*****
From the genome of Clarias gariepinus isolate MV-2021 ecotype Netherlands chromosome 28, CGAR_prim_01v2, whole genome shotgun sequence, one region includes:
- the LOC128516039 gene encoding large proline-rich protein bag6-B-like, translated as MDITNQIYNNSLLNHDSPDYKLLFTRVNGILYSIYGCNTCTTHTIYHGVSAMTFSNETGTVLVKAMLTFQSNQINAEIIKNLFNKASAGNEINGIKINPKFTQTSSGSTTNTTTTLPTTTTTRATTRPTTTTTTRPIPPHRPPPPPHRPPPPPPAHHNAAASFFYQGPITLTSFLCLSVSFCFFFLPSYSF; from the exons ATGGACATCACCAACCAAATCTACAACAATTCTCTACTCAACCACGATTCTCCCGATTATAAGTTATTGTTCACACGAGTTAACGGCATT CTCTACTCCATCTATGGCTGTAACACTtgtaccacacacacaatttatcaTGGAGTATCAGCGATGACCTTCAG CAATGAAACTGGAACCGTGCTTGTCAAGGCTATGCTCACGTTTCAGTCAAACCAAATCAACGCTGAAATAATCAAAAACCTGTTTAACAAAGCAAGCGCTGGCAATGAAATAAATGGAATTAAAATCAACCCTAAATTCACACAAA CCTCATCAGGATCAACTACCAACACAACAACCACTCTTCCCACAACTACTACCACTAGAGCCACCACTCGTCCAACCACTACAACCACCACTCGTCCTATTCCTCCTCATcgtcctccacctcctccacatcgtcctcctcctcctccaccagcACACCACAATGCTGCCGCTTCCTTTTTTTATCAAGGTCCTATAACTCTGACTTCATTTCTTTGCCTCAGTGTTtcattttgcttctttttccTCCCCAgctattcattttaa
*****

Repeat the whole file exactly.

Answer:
From the genome of Clarias gariepinus isolate MV-2021 ecotype Netherlands chromosome 28, CGAR_prim_01v2, whole genome shotgun sequence, one region includes:
- the LOC128516039 gene encoding large proline-rich protein bag6-B-like, translated as MDITNQIYNNSLLNHDSPDYKLLFTRVNGILYSIYGCNTCTTHTIYHGVSAMTFSNETGTVLVKAMLTFQSNQINAEIIKNLFNKASAGNEINGIKINPKFTQTSSGSTTNTTTTLPTTTTTRATTRPTTTTTTRPIPPHRPPPPPHRPPPPPPAHHNAAASFFYQGPITLTSFLCLSVSFCFFFLPSYSF; from the exons ATGGACATCACCAACCAAATCTACAACAATTCTCTACTCAACCACGATTCTCCCGATTATAAGTTATTGTTCACACGAGTTAACGGCATT CTCTACTCCATCTATGGCTGTAACACTtgtaccacacacacaatttatcaTGGAGTATCAGCGATGACCTTCAG CAATGAAACTGGAACCGTGCTTGTCAAGGCTATGCTCACGTTTCAGTCAAACCAAATCAACGCTGAAATAATCAAAAACCTGTTTAACAAAGCAAGCGCTGGCAATGAAATAAATGGAATTAAAATCAACCCTAAATTCACACAAA CCTCATCAGGATCAACTACCAACACAACAACCACTCTTCCCACAACTACTACCACTAGAGCCACCACTCGTCCAACCACTACAACCACCACTCGTCCTATTCCTCCTCATcgtcctccacctcctccacatcgtcctcctcctcctccaccagcACACCACAATGCTGCCGCTTCCTTTTTTTATCAAGGTCCTATAACTCTGACTTCATTTCTTTGCCTCAGTGTTtcattttgcttctttttccTCCCCAgctattcattttaa